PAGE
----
For a good while, I’ve had to talk to numerous people about how to let go of harmful relationships. Getting out of harmful relationships has been a very hot topic in the press for several years. The topic seems relevant to the needs of many. However, there is a danger to such a negative outlook. With such a collective focus on avoiding or escaping from destructive relationships, it’s easy to overlook the natural and non-pathological ways that relationships often do not work out. Many times I have seen people blame themselves mercilessly for having pursued yet another ill-fated relationship, even when the relationship initially seemed to hold much promise. This self-castigation is especially prevalent among the people focussing on recovery from codependence issues. Like most self-blame, it’s destructive as well as unnecessary.
Too many people view relationships from a pseudo-scientific perspective: If you make a wise choice in a partner, then the relationship will work out (assuming you make the “right” moves as well). If you hold this belief as being your own, it may be laying the foundation for accumulating shame and low self-esteem. The problem is that relationship skills are probablistic at best. You can behave in “better” or “worse” ways to influence relationships but you cannot control them. They are NOT scientific and they don’t rely on exact procedures. There are no “right” choices! The myth of control is dangerous even though it seems reassuring on the surface. If you assume relationships can be controlled, then when one doesn’t work out you will likely conclude that you either did not make a wise choice in a mate (i.e. “dumb choice”) or that you didn’t manage the relationship the “right” way (i.e. “dumb moves”). These messages accumulate more shame and evidence of your being a defective human being, even though your investment in the relationship may have been a good risk. You are better off with a broader concept of risk within relationships. Instead of assuming that risk is just a matter of feeling vulnerable., you can also assume that you are operating on very limited information. You can assume that there is a lot about your partner that you cannot know, and perhaps a lot that they may not know about themselves. You can assume that you can’t perfectly predict how your partner’s feelings will change as the relationship evolves. You can assume that changing life circumstances may influence either your partner’s emotional investment or your own. In short, you can assume random and unpredictable influences over which you have little or no control. Which brings me to my main premise: That you can take wise risks for a relationship that doesn’t necessarily work out. Even though you may be disappointed with the demise of a relationship, your initial decision to invest may have been a wise one. This is especially prevalent when one person risks investing with another who is undergoing personal change following a separation or divorce. The newly divorced person may be wonderfully receptive, compassionate, and loving but he or she may be understandably avoidant of new commitments and may not have a stable vision of what he or she wants. Investing with such a person has many risks but also much potential. Will it be worth it? There’s no way to tell for sure. How much time do you have to find out? How important is a future commitment and how much do you want to emphasize the present? How vulnerable are you to the pain of possible disappointment? You may weigh these and other considerations when making a wise choice…and you may still be disappointed in the end. If you considered many of these factors, you don’t have to blame yourself for being dumb or pathological. You can instead appreciate your limitations in being able to predict the future.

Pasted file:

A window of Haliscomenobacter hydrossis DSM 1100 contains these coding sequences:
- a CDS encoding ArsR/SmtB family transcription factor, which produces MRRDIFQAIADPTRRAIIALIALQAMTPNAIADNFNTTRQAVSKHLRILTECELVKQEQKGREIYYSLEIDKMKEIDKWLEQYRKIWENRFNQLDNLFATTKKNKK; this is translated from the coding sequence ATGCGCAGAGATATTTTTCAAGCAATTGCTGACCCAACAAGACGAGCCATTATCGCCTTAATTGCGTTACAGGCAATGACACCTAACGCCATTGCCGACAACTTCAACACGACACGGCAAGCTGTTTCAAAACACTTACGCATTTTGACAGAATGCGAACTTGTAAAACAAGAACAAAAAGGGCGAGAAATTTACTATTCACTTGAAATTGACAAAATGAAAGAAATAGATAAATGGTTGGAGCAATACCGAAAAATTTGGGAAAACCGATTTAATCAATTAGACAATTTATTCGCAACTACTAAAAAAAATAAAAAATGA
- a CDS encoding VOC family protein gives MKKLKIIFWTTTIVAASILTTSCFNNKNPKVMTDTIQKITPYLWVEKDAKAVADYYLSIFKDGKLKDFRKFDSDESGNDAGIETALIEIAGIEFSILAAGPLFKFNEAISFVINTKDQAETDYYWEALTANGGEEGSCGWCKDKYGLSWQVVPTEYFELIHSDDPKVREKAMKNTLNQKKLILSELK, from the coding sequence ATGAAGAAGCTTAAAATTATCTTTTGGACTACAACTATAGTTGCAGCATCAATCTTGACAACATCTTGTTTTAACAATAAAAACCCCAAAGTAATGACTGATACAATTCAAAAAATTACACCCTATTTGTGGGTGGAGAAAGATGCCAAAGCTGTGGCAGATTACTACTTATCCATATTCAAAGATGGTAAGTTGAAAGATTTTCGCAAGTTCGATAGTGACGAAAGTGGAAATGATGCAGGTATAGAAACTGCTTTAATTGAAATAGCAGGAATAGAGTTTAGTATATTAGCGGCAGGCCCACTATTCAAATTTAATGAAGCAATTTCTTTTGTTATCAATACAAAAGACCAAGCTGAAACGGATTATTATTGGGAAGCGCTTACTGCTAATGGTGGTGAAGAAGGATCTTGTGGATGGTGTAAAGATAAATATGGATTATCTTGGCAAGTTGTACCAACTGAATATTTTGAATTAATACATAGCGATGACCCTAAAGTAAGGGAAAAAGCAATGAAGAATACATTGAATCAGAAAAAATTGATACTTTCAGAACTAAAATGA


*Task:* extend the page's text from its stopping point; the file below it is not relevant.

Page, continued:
So how do you know when you are making a “wise” or an “unwise” investment in a relationship? I would suggest that it is unwise to ignore easily obtainable information that can help your decisions. For example, not communicating with your partner can help keep you totally in the dark. The most unsound choices are made when you are ignoring information that you already have on hand. If you ignore a long and consistent pattern of frustrating behaviors by your partner merely because you keep hoping that he or she will change, then you are certainly exercising unwise choices. The bottom line is that unwise choices will involve unsound consideration of available information. Wise choices involve consideration of available but limited information as well as the real possibility that you may still wind up with having made a wise mistake.